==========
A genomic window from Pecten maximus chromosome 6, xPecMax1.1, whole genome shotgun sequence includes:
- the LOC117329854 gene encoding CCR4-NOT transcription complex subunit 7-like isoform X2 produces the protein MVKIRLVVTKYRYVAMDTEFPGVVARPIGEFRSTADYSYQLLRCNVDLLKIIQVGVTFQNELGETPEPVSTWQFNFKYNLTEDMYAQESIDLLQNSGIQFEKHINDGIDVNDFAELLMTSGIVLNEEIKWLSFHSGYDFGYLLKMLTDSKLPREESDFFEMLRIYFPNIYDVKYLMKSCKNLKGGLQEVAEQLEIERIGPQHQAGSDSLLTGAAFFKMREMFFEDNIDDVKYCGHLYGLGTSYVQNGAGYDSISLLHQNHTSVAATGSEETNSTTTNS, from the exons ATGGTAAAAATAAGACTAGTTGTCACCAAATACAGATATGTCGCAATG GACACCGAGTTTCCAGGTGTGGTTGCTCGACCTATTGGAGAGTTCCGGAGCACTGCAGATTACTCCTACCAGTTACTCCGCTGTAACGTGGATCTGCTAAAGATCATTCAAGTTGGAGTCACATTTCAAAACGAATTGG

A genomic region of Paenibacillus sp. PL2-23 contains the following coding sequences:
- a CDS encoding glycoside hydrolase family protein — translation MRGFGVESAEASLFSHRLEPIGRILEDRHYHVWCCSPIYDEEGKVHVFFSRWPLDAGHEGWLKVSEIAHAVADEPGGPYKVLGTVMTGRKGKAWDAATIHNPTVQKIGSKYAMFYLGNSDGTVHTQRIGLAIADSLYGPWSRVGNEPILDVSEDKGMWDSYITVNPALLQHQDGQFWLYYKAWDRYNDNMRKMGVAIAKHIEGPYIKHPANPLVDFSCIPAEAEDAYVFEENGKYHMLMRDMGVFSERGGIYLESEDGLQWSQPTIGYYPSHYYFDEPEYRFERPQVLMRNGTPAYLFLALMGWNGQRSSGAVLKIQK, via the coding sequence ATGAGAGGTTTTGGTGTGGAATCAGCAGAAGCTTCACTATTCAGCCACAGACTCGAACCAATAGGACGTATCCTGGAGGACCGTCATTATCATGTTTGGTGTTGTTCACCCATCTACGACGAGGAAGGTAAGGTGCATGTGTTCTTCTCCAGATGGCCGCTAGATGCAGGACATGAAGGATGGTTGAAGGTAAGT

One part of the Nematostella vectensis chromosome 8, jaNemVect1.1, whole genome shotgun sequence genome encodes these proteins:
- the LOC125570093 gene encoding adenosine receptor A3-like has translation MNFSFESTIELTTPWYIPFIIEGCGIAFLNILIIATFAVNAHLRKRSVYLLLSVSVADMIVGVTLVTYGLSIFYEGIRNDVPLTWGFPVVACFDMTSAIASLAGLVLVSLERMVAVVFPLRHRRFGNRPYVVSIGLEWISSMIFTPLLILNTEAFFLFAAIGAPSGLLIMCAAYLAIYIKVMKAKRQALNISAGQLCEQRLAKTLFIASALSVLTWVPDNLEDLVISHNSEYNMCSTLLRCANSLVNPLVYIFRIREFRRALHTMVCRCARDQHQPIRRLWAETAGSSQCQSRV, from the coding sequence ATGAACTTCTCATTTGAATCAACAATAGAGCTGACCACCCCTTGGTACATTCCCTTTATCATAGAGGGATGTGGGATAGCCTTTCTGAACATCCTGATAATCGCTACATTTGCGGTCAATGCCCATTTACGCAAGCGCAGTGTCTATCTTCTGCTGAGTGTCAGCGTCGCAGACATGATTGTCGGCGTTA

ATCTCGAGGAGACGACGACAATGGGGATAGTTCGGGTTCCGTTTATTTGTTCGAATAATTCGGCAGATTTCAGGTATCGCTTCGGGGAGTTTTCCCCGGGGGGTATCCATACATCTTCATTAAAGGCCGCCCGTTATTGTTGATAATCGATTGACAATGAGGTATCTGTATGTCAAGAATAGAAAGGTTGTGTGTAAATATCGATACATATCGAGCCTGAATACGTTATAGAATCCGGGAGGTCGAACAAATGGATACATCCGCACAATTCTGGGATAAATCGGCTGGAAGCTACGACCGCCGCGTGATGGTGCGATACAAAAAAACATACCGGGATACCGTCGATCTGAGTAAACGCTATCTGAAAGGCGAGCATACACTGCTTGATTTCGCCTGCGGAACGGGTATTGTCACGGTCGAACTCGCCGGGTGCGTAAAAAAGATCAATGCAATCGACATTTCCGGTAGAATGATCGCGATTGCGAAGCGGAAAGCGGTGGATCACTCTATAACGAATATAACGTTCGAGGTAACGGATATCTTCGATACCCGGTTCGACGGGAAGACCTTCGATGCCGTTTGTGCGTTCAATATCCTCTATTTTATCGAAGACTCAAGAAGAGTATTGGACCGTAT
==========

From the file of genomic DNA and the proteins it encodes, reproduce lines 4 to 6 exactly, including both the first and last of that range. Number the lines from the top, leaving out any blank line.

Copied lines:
- a CDS encoding glycoside hydrolase family protein — translation MRGFGVESAEASLFSHRLEPIGRILEDRHYHVWCCSPIYDEEGKVHVFFSRWPLDAGHEGWLKVSEIAHAVADEPGGPYKVLGTVMTGRKGKAWDAATIHNPTVQKIGSKYAMFYLGNSDGTVHTQRIGLAIADSLYGPWSRVGNEPILDVSEDKGMWDSYITVNPALLQHQDGQFWLYYKAWDRYNDNMRKMGVAIAKHIEGPYIKHPANPLVDFSCIPAEAEDAYVFEENGKYHMLMRDMGVFSERGGIYLESEDGLQWSQPTIGYYPSHYYFDEPEYRFERPQVLMRNGTPAYLFLALMGWNGQRSSGAVLKIQK, via the coding sequence ATGAGAGGTTTTGGTGTGGAATCAGCAGAAGCTTCACTATTCAGCCACAGACTCGAACCAATAGGACGTATCCTGGAGGACCGTCATTATCATGTTTGGTGTTGTTCACCCATCTACGACGAGGAAGGTAAGGTGCATGTGTTCTTCTCCAGATGGCCGCTAGATGCAGGACATGAAGGATGGTTGAAGGTAAGT

One part of the Nematostella vectensis chromosome 8, jaNemVect1.1, whole genome shotgun sequence genome encodes these proteins:
- the LOC125570093 gene encoding adenosine receptor A3-like has translation MNFSFESTIELTTPWYIPFIIEGCGIAFLNILIIATFAVNAHLRKRSVYLLLSVSVADMIVGVTLVTYGLSIFYEGIRNDVPLTWGFPVVACFDMTSAIASLAGLVLVSLERMVAVVFPLRHRRFGNRPYVVSIGLEWISSMIFTPLLILNTEAFFLFAAIGAPSGLLIMCAAYLAIYIKVMKAKRQALNISAGQLCEQRLAKTLFIASALSVLTWVPDNLEDLVISHNSEYNMCSTLLRCANSLVNPLVYIFRIREFRRALHTMVCRCARDQHQPIRRLWAETAGSSQCQSRV, from the coding sequence ATGAACTTCTCATTTGAATCAACAATAGAGCTGACCACCCCTTGGTACATTCCCTTTATCATAGAGGGATGTGGGATAGCCTTTCTGAACATCCTGATAATCGCTACATTTGCGGTCAATGCCCATTTACGCAAGCGCAGTGTCTATCTTCTGCTGAGTGTCAGCGTCGCAGACATGATTGTCGGCGTTA